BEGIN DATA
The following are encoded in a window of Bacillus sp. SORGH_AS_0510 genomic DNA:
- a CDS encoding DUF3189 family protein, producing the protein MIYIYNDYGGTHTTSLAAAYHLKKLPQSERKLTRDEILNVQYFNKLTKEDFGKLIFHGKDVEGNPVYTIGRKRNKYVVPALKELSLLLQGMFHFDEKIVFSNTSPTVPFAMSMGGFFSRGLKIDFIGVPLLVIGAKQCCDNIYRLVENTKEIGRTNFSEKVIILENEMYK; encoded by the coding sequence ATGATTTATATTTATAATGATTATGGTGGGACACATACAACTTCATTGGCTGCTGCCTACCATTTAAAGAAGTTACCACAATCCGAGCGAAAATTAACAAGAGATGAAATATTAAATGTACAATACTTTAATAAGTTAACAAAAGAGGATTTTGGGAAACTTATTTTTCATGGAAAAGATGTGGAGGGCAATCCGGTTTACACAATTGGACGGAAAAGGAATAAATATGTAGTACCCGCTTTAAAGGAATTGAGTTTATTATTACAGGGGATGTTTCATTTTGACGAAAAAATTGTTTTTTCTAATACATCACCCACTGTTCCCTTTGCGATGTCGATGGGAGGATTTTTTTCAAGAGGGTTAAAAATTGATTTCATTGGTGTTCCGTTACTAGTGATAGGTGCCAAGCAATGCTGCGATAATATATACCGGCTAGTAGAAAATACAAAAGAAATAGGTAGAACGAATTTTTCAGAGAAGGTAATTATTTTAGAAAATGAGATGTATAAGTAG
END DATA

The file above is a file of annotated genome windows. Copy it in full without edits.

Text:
The following are encoded in a window of Bacillus sp. SORGH_AS_0510 genomic DNA:
- a CDS encoding DUF3189 family protein, producing the protein MIYIYNDYGGTHTTSLAAAYHLKKLPQSERKLTRDEILNVQYFNKLTKEDFGKLIFHGKDVEGNPVYTIGRKRNKYVVPALKELSLLLQGMFHFDEKIVFSNTSPTVPFAMSMGGFFSRGLKIDFIGVPLLVIGAKQCCDNIYRLVENTKEIGRTNFSEKVIILENEMYK; encoded by the coding sequence ATGATTTATATTTATAATGATTATGGTGGGACACATACAACTTCATTGGCTGCTGCCTACCATTTAAAGAAGTTACCACAATCCGAGCGAAAATTAACAAGAGATGAAATATTAAATGTACAATACTTTAATAAGTTAACAAAAGAGGATTTTGGGAAACTTATTTTTCATGGAAAAGATGTGGAGGGCAATCCGGTTTACACAATTGGACGGAAAAGGAATAAATATGTAGTACCCGCTTTAAAGGAATTGAGTTTATTATTACAGGGGATGTTTCATTTTGACGAAAAAATTGTTTTTTCTAATACATCACCCACTGTTCCCTTTGCGATGTCGATGGGAGGATTTTTTTCAAGAGGGTTAAAAATTGATTTCATTGGTGTTCCGTTACTAGTGATAGGTGCCAAGCAATGCTGCGATAATATATACCGGCTAGTAGAAAATACAAAAGAAATAGGTAGAACGAATTTTTCAGAGAAGGTAATTATTTTAGAAAATGAGATGTATAAGTAG